A personal vision statement, as previously stated, is about what you are working towards, it is about the future. The Balance Careers Website, an excellent resource that might help others understand and develop their purpose and vision, stated that “your personal vision statement guides your life and provides the direction necessary to chart the course of your days and the choices you make about your career, life, and family” (Heathfield, 2019)
A great example of a vision statement that I learned about a few years ago came from Oprah Winfrey. After creating OWN, the Oprah Winfrey Network, she gave a speech where she announced her vision statement: “To be a teacher. And to be known for inspiring my students to be more than they thought they could be” (Vozza, 2014). As a leader in the Army, I found that to be a great vision statement References
Destiny’s Odyssey. (n.d.). Destiny’s Odyssey. Retrieved January 16, 2021, from
Heathfield, S. M. (2019, December 28). The Balance Careers. Retrieved from
Maschke, K. (2013). Finding Purpose with a Purpose Statement. Leadership and Management in Engineering, 13(4), 295-298.
Vozza, S. (2014, February 25). Retrieved from Fast Company:
6. Tim Does anybody have it figured out both professionally and personally? I would argue that very few can honestly say that they have found true professional or personal enlightenment. That’s why Senge’s ideas on personal mastery are so intriguing to me. Senge explains personal mastery as a “special level of proficiency. A master craftsman doesn’t dominate pottery or weaving. People with a high level of personal mastery are able to consistently realize the results that matter most deeply to them— in effect, they approach their life as an artist would approach a work of art.” (Senge, 2006, p. 10). If you’re like me and haven’t figured it out, understanding personal mastery will only better yourself and help you achieve goals.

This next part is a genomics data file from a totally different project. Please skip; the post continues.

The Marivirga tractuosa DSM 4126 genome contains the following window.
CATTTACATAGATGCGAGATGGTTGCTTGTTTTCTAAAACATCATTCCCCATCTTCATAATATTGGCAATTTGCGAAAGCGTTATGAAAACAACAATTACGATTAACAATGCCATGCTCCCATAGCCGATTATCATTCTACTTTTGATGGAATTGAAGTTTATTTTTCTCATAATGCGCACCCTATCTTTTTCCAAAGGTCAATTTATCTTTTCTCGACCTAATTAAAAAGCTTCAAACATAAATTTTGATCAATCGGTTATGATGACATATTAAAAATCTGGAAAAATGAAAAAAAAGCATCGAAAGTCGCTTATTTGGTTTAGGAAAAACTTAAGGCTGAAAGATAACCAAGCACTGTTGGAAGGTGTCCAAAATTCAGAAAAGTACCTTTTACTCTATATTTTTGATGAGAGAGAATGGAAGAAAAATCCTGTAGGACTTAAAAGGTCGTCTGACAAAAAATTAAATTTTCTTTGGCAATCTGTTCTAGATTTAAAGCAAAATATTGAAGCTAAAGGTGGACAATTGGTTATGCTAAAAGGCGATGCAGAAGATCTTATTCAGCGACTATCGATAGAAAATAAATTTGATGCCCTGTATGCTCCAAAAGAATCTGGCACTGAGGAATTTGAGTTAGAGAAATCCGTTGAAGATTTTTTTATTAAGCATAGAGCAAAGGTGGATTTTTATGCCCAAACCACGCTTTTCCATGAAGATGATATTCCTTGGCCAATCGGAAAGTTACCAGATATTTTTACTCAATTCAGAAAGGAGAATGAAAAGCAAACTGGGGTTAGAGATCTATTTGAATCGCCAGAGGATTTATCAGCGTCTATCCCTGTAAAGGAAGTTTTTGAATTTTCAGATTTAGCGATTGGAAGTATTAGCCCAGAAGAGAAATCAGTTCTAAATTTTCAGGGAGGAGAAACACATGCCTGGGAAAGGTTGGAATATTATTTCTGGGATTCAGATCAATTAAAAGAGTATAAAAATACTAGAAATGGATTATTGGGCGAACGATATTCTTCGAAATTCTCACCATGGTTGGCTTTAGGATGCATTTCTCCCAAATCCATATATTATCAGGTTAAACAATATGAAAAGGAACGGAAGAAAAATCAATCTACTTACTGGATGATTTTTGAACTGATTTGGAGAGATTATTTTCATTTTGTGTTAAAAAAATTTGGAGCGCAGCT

A personal purpose statement can be easily confused with a personal vision statement. A YouTuber by the name of Jeremey Couch does a great job of explaining both statements core ideology. Couch explains that personal purpose statement is an individual’s statement of why they exist in a given environment. A personal purpose statement should sound like “I exist to…” fill in the blank (2013). However, it is not that simple, developing. Personal purpose statement requires some deep reflection as to why an individual exists. He goes onto explain that the Personal purpose statement is the “why.”
A personal purpose statement is the “why,” A personal vision statement is the “where.” Couch describes personal vision as the long-term vision for where the individual is going (2013). The personal vision statement must coincide with personal purpose statement. Couch explains that a personal vision statement must address the goals, legacy, and big picture for that person’s ideology. The personal vision statement does not address the short term but is enduring for that individual’s existence.
How many of your colleagues have developed a personal purpose and vision statement? I would venture to guess to not many. Having a personal purpose and vision statement will set you apart from your peers and enhance your personal mastery. Knowing the why and the where will help guide your decision making both personally and professionally.
Senge, P. M. (2006). The fifth discipline: The art and practice of the learning organization. New York, NY: Doubleday/Currency.
Couch, J. (2013, September 16). Developing Your Personal Purpose Statement. Retrieved January 18, 2021, from
Couch, J. (2013, September 17). What Is Your Personal Vision Statement? Retrieved January 18, 2021, from